6.except statement: The except statement introduces a new variable (exception object) in the current scope.

In Python, the scope introduced by a class definition is not visible to a member function, which is very different from C + + or Java, so in Python the member function wants to refer to the variable defined by the class body, which must be referenced by self or by the class name.

The addition of nested scopes can cause some code to compile but or get different results, where the Python interpreter will help you identify the areas where this might be causing problems and give a warning.

The locals function returns all local variables, but does not return the variables in the nested scope, and no function returns the variables in the nested scope.

Globals (global variable)

Whether in other normal functions or class classes, they can be referenced directly by the corresponding variable names.

Local variable (automatic variable)

For functions within a function, including class classes, ordinary variables are automatic temporary variables

Here is the background:

Precedence Relationship of variables

The main difference between the scope of common local variables and global variables is:

Internal variables have precedence greater than external variables

In this case, the local variable (within the function) has a precedence greater than the (external) global variable

Other words:

A. If a variable with the same name as a global variable appears inside the function, it is a local variable;

B. If, within a function, there is no local variable of the same name, the corresponding variable is a global variable.

The priority of this variable is not only for the Python language, but also for almost every other language, such as c/c++/c# and so on.

So, the name in the __init__ in the example above is not a global variable:

Name = "Whole global name";

is the name of the local variable;

Where, this is the case that is specific to Python (and, or other special) languages, and can be used directly without declaring variables.

That is, the local variable name is not declared, but it is used directly, by:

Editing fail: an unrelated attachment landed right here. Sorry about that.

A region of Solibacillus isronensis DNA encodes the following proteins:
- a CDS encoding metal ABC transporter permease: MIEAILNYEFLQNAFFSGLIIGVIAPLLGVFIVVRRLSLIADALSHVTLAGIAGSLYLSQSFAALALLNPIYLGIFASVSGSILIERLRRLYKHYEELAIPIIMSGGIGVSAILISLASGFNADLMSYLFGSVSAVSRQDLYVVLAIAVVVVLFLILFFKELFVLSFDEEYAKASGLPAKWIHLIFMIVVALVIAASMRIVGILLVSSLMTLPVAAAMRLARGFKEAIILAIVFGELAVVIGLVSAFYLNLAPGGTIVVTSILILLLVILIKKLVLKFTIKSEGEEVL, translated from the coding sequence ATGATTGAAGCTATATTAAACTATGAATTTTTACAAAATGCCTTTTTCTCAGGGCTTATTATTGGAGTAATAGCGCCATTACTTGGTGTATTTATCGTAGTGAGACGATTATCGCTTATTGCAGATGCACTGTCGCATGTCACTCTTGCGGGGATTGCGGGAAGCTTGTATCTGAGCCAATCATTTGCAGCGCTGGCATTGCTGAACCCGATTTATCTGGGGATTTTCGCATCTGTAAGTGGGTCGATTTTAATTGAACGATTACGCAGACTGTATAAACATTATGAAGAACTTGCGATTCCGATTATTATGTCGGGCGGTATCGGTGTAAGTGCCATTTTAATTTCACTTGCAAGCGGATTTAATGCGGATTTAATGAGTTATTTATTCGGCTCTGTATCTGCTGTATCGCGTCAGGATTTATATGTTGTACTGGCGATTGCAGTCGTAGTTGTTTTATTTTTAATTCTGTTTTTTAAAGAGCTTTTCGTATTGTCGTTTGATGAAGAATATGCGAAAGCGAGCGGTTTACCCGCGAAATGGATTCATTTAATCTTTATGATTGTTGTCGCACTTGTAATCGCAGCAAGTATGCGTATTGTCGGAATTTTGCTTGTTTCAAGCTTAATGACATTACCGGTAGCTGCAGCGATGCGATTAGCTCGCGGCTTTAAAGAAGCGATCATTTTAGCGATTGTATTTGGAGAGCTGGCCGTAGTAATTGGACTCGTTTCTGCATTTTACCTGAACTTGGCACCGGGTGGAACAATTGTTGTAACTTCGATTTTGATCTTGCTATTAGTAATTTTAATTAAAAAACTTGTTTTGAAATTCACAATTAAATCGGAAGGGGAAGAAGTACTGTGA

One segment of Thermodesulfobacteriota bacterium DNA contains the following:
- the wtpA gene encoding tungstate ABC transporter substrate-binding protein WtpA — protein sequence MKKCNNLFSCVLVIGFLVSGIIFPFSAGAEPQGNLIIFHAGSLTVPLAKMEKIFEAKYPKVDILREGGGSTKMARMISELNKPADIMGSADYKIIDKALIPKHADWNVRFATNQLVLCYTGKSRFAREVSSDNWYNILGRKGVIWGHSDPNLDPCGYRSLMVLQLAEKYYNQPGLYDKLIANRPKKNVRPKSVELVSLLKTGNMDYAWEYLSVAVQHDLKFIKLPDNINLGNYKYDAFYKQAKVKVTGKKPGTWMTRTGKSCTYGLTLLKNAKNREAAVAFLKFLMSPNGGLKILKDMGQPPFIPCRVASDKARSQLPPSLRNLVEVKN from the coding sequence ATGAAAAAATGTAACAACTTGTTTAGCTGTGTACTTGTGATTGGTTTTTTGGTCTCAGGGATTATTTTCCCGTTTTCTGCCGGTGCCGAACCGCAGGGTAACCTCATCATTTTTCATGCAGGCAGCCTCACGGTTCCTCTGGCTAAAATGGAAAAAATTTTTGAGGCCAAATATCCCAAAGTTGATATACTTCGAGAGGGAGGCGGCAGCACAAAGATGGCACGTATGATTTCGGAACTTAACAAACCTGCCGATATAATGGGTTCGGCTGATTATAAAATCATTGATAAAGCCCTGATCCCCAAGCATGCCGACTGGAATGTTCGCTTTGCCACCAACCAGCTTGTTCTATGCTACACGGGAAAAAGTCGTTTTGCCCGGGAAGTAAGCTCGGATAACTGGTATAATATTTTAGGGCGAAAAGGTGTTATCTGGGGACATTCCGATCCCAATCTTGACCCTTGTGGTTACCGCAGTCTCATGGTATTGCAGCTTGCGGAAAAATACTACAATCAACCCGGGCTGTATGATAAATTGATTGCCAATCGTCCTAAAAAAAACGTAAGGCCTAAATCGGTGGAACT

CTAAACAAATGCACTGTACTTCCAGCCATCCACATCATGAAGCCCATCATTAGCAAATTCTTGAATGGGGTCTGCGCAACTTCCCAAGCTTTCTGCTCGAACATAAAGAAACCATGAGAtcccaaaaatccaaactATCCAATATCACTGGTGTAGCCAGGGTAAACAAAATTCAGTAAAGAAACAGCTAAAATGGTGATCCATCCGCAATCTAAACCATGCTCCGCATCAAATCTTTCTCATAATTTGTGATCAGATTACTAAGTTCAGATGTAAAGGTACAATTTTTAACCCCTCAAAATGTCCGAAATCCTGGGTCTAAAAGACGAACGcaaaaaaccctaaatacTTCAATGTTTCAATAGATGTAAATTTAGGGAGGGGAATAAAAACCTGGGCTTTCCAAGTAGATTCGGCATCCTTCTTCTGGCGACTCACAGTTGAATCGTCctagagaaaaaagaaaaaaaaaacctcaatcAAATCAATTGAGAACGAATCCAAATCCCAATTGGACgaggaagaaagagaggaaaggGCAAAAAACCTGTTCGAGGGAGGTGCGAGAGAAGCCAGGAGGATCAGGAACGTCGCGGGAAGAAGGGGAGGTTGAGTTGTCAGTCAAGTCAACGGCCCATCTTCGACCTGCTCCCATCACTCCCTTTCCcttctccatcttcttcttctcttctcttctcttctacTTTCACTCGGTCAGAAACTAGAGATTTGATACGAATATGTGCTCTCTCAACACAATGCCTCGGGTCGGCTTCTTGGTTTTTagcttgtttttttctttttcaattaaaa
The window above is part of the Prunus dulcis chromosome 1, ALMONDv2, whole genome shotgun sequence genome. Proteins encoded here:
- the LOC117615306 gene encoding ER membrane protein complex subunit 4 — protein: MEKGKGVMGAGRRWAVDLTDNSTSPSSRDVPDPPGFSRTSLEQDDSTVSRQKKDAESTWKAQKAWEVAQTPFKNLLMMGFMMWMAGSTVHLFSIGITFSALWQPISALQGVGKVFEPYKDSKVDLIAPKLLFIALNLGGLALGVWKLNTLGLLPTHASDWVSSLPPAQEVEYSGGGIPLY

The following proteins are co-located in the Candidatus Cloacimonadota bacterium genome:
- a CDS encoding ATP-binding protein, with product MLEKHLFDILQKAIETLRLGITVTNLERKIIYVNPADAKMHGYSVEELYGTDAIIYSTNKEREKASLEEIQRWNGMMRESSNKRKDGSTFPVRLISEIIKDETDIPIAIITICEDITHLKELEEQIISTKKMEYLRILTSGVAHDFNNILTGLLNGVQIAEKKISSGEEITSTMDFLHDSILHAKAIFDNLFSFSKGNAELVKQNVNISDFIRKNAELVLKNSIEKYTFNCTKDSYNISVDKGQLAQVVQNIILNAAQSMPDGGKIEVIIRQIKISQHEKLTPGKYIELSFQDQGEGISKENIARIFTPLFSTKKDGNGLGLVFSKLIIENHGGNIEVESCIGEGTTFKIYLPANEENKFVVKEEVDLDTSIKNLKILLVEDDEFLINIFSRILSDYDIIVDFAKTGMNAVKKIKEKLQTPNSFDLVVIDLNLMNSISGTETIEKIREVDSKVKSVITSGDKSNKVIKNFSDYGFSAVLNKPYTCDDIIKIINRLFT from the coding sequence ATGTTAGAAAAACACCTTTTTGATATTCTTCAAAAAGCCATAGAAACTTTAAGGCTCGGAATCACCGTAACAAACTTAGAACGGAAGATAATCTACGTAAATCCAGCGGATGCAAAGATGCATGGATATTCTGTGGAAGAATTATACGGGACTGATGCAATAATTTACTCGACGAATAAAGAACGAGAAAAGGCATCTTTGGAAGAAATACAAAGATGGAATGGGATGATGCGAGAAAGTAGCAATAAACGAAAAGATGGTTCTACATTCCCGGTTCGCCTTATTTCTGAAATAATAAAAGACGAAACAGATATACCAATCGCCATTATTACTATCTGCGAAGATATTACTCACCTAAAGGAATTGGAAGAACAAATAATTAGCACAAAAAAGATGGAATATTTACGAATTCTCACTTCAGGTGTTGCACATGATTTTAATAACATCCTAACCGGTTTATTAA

name = Newpersionname;

In initialization, set to the corresponding name, here is "Crifan".

Variables for classes (class)

class, within the scope of the class, only through the


Or that


To access the variables of the current class classname PropertyName

In the example, is through

To access the value of the variable name in the class person.

Variable for example (Instance)

The variables in the example, in theory, are


To visit.

And here, because of the default, custom notation in Python, the name of the first parameter of a class's function is defined as the instance variable, and the name self, so it becomes:

Self. PropertyName


So, in the class function, you want to access the instance variable by, to access the variable name in the example self of class person.

What are global variables and local variables

Outside the function, a section of code begins with a variable that is assigned a value, which can be referenced by multiple functions, which is the global variable;
The variable name defined within the function can only be referenced within the function, and cannot be used to refer to the variable name, the scope of which is local, also called as local variable;

If the variable name within the function is the same as the variable name outside the function, no conflict occurs. Like the following:
x = 100

def func ():
x = 55
x = 100 The variable x created by this assignment statement, the scope is a global variable;
x = 55 The variable x created by this assignment statement, the scope of which is a local variable and can only be used within the function func ().

Although the two variable names are the same, its scope distinguishes them. Scopes can also play a role in preventing variable name conflicts in a program, but it's better to try to avoid this if you're playing snake net Python beginners.


1, the scope of the variable is determined by the location where the code is assigned
2, the variable can be in 3 different places, corresponding to 3 different scopes:
(a) A variable is assigned within the function, and its scope is positioned within the function
(b) When a variable is assigned in a nested function, this variable is non-local for this nested function
(c) The variable is assigned outside the function, which is the global variable of the current entire file